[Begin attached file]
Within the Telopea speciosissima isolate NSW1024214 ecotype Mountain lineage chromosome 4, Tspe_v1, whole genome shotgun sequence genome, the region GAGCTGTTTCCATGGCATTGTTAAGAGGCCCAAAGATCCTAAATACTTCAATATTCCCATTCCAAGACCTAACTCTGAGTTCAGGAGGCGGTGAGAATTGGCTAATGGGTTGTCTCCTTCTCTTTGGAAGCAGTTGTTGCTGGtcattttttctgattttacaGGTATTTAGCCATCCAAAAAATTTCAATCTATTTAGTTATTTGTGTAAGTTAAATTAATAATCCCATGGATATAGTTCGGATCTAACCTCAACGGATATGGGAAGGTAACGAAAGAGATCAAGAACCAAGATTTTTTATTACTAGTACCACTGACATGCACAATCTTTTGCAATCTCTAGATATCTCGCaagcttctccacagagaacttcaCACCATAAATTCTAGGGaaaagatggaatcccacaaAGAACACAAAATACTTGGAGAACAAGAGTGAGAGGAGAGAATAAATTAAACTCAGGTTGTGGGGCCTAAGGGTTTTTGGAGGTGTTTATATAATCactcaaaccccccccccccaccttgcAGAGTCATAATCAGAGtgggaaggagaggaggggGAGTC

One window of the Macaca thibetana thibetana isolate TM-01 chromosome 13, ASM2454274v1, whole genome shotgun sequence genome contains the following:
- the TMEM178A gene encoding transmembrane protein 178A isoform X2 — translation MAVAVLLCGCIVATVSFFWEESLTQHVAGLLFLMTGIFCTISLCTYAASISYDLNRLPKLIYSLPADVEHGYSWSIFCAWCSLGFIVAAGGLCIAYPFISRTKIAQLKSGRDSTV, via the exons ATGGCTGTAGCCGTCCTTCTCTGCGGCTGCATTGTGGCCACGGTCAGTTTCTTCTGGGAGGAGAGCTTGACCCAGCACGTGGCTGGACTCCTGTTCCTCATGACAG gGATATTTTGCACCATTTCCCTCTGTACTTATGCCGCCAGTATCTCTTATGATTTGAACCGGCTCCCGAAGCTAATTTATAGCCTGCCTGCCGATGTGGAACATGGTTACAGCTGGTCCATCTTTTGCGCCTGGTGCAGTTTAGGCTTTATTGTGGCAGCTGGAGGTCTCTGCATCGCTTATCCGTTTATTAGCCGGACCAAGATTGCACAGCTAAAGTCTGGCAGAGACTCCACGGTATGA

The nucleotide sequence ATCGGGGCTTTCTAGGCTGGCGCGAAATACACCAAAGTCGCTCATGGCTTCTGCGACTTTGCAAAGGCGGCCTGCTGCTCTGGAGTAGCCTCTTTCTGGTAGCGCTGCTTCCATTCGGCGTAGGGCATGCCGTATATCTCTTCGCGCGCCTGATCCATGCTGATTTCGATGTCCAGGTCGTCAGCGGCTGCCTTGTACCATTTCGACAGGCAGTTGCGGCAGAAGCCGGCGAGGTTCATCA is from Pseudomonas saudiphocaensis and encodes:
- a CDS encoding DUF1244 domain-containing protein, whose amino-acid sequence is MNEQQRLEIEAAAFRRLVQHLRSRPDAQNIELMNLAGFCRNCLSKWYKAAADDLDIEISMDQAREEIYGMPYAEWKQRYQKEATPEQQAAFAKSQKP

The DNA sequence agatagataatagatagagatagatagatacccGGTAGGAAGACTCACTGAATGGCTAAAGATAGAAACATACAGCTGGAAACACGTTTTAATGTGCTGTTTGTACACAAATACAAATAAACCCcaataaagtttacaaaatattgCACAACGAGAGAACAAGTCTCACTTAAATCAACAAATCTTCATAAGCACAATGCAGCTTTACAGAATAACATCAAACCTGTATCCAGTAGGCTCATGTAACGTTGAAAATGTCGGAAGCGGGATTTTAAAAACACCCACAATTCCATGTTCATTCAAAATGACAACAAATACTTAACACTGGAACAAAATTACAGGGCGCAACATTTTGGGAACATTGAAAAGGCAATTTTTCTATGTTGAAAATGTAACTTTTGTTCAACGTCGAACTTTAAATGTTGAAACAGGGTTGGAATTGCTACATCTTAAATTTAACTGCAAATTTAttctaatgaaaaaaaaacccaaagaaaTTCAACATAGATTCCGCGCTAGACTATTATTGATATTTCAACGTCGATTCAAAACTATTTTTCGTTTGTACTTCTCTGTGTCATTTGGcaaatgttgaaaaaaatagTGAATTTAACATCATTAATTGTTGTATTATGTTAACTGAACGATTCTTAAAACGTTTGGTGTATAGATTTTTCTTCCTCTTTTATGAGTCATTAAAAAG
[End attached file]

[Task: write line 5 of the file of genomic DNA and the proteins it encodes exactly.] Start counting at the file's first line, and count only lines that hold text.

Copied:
- a CDS encoding DUF1244 domain-containing protein, whose amino-acid sequence is MNEQQRLEIEAAAFRRLVQHLRSRPDAQNIELMNLAGFCRNCLSKWYKAAADDLDIEISMDQAREEIYGMPYAEWKQRYQKEATPEQQAAFAKSQKP